February 23, 2016

Miniature Sets

This week we're talking about illustrations created from photographing miniature sets. An illustrator creates each piece of the illustration on a stage, from the characters to the landscapes, and then photographs it. And the end result is absolutely stunning.

Butterfly Park by Elly Mackay is a great place to start. Mackay has a great page on her process for creating her illustrations that's very interesting and fun to watch. In Butterfly Park, a girl reluctantly moves from the country to the city, lamenting that she has to leave behind the natural beauty of the country, specifically the butterflies. When the girl sees one in her neighbor's yard, they work together to try to catch it, slowly befriending neighborhood kids along the way. Ultimately the entire neighborhood comes together to build a butterfly paradise next door to the girl's house, making the girl feel welcome and at home. The story is fine, but it's really the illustrations that bring this story to life in a major way.


February 16, 2016

More Trees

About a year ago I talked about picturebooks centered on French trees. At the time I'd just come across a ton of them, and it seemed appropriate to write about them. I recently bought Britta Teckentrup's Tree, and thought I'd revisit the subject, though this time opening it up a bit.

Depictions of trees in picturebooks can have a range of dynamism—with the changing seasons we get different colors, styles, and interpretations. Today we’ll be talking about Marc Martin’s A Forest, Britta Teckentrup's Tree, Julia Rawlinson’s and Tiphanie Beeke’s Fletcher and the Falling Leaves, and Carin Berger’s The Little Yellow Leaf, all of which showcase a wide range of artistic styles and techniques that reflect the illustrators’ strengths and breadths of technique.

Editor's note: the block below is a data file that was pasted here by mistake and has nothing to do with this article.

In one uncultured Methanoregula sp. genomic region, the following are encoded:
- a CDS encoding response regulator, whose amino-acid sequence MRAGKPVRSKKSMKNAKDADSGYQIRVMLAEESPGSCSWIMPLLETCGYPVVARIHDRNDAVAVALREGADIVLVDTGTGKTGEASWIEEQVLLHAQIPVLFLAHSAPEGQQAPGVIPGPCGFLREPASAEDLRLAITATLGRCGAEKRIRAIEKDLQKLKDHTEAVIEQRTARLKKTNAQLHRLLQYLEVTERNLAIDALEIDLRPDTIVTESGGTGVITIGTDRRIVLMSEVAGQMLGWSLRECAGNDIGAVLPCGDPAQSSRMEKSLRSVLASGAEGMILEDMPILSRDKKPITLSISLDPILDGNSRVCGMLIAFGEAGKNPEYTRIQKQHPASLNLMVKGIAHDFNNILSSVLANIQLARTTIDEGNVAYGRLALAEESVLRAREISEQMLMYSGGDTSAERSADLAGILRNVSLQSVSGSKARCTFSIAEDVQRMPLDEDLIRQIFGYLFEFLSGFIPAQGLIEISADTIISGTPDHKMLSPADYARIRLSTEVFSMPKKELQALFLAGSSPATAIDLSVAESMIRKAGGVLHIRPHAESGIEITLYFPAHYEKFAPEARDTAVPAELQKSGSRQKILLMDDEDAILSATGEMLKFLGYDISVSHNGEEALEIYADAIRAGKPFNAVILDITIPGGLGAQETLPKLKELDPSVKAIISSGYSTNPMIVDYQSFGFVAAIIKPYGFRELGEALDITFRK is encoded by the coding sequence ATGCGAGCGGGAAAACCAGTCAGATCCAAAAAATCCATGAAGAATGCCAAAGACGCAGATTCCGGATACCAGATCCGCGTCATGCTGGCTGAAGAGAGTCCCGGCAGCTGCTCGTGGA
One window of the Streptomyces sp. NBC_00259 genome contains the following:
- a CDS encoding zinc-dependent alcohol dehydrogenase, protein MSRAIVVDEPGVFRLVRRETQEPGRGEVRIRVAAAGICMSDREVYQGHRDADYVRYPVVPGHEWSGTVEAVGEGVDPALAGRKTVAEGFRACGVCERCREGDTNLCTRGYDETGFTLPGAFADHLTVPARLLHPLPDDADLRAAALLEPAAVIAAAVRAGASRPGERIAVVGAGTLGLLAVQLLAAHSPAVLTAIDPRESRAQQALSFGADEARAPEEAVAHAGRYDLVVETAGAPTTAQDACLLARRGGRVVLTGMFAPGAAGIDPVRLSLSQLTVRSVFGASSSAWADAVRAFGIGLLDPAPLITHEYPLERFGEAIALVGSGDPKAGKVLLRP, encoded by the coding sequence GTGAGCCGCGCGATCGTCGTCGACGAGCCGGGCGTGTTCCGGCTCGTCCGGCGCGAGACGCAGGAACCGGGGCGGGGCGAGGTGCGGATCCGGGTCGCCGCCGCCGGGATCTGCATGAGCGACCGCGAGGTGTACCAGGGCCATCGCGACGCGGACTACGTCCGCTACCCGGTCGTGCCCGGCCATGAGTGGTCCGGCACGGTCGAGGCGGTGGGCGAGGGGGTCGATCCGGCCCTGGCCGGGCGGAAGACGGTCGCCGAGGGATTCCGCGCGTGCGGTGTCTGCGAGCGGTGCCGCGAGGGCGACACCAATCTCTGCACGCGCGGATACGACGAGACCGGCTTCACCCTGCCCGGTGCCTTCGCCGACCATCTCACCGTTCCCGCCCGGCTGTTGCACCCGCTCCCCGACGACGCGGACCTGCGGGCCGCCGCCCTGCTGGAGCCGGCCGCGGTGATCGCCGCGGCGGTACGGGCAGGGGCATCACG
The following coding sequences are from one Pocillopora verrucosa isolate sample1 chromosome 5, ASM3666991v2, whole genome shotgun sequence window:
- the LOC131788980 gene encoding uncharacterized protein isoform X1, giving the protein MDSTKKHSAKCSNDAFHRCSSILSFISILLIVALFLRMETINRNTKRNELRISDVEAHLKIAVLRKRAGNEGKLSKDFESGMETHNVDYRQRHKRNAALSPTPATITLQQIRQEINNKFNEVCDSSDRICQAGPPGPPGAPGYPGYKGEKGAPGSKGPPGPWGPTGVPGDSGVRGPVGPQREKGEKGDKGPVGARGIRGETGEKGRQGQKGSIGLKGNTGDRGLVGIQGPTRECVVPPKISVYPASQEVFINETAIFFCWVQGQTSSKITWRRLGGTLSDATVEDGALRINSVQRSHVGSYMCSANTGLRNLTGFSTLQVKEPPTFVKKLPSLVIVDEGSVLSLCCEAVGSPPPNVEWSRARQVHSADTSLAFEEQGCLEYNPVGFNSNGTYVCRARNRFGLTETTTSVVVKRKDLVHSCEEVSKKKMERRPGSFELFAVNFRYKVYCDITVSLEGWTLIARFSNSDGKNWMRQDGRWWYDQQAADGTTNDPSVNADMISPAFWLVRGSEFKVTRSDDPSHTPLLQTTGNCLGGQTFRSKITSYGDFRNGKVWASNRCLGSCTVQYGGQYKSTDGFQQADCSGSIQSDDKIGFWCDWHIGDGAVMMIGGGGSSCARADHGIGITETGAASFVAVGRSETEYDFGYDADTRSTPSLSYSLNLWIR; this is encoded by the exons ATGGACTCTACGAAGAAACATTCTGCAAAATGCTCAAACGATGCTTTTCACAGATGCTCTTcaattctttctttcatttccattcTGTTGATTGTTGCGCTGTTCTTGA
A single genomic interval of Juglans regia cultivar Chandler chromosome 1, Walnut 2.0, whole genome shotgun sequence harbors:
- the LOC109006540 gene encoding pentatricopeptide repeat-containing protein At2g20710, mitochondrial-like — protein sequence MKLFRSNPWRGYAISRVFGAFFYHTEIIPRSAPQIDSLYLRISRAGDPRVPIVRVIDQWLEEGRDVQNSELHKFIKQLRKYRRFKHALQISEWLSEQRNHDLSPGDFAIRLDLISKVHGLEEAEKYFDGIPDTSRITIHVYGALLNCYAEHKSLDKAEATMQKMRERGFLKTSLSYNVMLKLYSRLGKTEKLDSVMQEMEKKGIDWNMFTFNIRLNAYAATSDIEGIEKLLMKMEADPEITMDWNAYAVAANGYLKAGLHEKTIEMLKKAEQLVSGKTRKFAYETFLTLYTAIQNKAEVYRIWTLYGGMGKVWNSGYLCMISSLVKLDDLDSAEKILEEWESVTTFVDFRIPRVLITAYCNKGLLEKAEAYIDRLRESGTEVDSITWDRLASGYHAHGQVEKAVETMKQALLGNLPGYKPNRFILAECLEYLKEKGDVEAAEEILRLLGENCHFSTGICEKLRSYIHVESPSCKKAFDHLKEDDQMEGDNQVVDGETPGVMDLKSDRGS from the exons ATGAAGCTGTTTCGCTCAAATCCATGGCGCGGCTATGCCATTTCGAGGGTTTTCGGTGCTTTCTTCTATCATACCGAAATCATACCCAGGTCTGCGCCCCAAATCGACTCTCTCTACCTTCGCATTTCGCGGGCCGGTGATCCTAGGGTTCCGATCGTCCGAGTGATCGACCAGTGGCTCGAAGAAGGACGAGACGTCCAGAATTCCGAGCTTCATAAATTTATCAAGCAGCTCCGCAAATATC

First on today's list is Marc Martin's debut picturebook A Forest. I found this book when I was in the UK for work and the second I saw it I knew I wanted it. You guys, this book is BEAUTIFUL. Although the illustrations are technically mixed media, Martin primarily uses watercolor. And he does it in the exact right way, intensifying destructive moments with dense, heavy brush strokes and then calming things down with sparse, light coloring. A Forest recounts the tale of a nameless forest that's torn down by greedy industrialists and replaced with a city. Nature wins out in the end, essentially drowning the city and washing it away, leaving one tree to eventually turn into a forest. The text is sparse and carefully framed by the illustrations, amplifying the message on each page.




Britta Teckentrup's Tree is up next. Each spread takes us through the four seasons as seen by an owl in a tree. There are cut outs on each page (even the cover) that grow in number as more and more animals and parts of nature are introduced. But when the snow comes, the animals (and the cutouts) start to disappear, leaving only the owl. The design of the book is great: Teckentrup's screenprint-esque illustrations are colorful, playful, and engaging, and the cutouts only enhance the feeling of fun and energy that comes from moving from winter to spring. The last spread is my favorite, but it's worth picking up the book and going through it before you see it.